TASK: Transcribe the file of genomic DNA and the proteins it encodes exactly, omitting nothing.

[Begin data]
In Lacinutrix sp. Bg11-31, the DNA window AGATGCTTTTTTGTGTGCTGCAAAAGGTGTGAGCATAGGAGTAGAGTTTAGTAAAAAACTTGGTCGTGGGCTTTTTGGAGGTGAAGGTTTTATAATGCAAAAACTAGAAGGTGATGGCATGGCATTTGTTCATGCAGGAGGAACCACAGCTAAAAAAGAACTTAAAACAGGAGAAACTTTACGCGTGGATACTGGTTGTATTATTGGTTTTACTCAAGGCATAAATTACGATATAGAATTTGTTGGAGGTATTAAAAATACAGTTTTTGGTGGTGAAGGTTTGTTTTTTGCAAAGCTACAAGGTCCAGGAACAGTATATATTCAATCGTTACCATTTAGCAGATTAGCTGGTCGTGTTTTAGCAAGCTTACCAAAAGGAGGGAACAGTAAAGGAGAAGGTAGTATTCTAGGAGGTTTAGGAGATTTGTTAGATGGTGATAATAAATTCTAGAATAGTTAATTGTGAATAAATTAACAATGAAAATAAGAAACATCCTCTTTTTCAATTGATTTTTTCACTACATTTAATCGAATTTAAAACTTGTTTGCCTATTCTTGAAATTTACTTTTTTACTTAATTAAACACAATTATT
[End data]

In Lacinutrix sp. Bg11-31, the DNA window AGATGCTTTTTTGTGTGCTGCAAAAGGTGTGAGCATAGGAGTAGAGTTTAGTAAAAAACTTGGTCGTGGGCTTTTTGGAGGTGAAGGTTTTATAATGCAAAAACTAGAAGGTGATGGCATGGCATTTGTTCATGCAGGAGGAACCACAGCTAAAAAAGAACTTAAAACAGGAGAAACTTTACGCGTGGATACTGGTTGTATTATTGGTTTTACTCAAGGCATAAATTACGATATAGAATTTGTTGGAGGTATTAAAAATACAGTTTTTGGTGGTGAAGGTTTGTTTTTTGCAAAGCTACAAGGTCCAGGAACAGTATATATTCAATCGTTACCATTTAGCAGATTAGCTGGTCGTGTTTTAGCAAGCTTACCAAAAGGAGGGAACAGTAAAGGAGAAGGTAGTATTCTAGGAGGTTTAGGAGATTTGTTAGATGGTGATAATAAATTCTAGAATAGTTAATTGTGAATAAATTAACAATGAAAATAAGAAACATCCTCTTTTTCAATTGATTTTTTCACTACATTTAATCGAATTTAAAACTTGTTTGCCTATTCTTGAAATTTACTTTTTTACTTAATTAAACACAATTATT